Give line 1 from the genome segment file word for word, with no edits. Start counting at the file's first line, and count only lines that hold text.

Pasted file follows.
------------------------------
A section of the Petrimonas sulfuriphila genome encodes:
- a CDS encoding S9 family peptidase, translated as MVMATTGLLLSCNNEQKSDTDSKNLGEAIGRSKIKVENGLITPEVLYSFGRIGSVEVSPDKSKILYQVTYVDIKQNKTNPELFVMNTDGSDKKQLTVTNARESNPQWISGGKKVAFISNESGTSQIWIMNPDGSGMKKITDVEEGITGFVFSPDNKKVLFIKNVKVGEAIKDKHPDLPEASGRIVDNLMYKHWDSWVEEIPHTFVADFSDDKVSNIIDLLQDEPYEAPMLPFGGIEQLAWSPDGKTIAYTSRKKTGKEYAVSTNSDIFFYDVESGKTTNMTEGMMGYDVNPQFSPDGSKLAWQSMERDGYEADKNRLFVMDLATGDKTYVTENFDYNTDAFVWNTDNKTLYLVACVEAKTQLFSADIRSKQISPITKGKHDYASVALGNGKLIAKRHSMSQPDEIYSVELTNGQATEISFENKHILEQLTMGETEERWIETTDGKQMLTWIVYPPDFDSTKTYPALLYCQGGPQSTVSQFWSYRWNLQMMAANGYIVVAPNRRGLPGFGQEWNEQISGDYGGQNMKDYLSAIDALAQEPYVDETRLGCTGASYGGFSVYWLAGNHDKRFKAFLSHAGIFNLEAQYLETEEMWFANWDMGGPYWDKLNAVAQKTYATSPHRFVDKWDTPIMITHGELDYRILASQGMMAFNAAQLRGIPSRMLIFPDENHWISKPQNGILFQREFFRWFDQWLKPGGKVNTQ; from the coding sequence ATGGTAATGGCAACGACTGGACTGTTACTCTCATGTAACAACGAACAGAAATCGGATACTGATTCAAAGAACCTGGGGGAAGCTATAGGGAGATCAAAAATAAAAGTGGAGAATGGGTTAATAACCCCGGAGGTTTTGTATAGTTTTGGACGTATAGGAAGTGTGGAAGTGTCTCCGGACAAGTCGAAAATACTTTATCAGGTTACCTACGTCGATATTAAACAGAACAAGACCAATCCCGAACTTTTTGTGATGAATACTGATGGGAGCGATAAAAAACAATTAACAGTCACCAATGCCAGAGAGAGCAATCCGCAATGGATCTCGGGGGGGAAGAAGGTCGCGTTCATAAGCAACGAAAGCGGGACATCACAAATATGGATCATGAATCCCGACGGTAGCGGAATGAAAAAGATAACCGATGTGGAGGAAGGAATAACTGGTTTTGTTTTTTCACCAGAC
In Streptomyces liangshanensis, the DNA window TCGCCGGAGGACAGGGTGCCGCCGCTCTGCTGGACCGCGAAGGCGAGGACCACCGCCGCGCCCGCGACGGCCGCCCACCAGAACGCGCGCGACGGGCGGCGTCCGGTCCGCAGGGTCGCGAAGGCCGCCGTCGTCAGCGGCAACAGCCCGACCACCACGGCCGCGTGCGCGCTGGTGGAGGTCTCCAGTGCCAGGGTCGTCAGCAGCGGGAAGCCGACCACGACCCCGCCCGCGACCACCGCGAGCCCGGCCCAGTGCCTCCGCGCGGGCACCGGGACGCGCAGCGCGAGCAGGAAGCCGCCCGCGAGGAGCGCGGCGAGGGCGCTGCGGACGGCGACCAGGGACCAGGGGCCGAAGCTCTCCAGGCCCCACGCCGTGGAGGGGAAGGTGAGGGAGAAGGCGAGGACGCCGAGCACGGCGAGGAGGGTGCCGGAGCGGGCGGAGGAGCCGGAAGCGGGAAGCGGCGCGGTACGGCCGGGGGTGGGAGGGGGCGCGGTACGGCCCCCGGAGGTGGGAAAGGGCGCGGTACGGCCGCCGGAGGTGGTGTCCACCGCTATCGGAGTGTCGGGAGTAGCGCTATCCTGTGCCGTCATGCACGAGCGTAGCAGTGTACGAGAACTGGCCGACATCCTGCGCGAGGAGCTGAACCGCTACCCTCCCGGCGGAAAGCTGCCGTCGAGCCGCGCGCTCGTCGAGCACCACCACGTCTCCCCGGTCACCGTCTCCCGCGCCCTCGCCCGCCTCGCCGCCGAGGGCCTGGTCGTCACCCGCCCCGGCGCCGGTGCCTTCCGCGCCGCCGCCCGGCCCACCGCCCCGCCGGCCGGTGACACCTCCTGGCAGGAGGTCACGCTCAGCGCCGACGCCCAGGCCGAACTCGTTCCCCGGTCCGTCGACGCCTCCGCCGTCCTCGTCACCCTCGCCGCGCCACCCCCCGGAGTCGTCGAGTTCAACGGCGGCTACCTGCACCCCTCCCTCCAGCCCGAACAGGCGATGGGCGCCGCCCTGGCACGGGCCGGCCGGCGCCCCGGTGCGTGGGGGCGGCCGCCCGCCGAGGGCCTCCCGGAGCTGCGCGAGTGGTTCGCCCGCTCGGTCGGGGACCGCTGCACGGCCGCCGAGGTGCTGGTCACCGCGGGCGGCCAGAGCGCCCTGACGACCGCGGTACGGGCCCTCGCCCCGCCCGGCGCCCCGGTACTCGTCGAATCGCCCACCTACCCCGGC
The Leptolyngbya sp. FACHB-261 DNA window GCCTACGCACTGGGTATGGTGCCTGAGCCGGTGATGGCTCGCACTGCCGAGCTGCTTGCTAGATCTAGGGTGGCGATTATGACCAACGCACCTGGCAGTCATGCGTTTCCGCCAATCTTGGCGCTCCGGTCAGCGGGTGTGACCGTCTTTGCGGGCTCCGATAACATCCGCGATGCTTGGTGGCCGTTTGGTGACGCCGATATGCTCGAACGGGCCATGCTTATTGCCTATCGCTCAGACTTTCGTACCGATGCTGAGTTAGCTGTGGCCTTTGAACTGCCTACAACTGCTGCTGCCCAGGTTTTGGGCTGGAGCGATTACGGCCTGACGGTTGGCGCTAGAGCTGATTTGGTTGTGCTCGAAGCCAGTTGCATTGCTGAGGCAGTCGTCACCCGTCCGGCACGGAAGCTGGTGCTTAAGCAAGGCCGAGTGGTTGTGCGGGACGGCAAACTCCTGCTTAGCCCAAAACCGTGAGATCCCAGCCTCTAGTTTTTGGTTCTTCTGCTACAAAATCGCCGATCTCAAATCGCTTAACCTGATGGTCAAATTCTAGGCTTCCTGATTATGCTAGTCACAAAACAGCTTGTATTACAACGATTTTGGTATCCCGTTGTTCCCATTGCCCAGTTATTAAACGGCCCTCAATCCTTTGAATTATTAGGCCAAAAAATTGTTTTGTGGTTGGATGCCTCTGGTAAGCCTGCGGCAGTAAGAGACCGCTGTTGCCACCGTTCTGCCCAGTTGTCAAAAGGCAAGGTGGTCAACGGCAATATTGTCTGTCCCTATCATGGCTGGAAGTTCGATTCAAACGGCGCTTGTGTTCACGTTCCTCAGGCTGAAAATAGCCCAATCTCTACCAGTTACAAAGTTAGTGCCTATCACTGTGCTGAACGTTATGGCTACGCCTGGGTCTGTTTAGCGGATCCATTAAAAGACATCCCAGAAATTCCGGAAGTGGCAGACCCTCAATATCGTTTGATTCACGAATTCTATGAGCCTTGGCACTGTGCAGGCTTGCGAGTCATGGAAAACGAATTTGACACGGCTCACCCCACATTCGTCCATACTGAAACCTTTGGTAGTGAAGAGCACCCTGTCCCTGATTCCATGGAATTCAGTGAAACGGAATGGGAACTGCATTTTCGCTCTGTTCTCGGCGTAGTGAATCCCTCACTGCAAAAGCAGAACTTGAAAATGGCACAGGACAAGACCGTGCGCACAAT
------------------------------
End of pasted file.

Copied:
A section of the Petrimonas sulfuriphila genome encodes: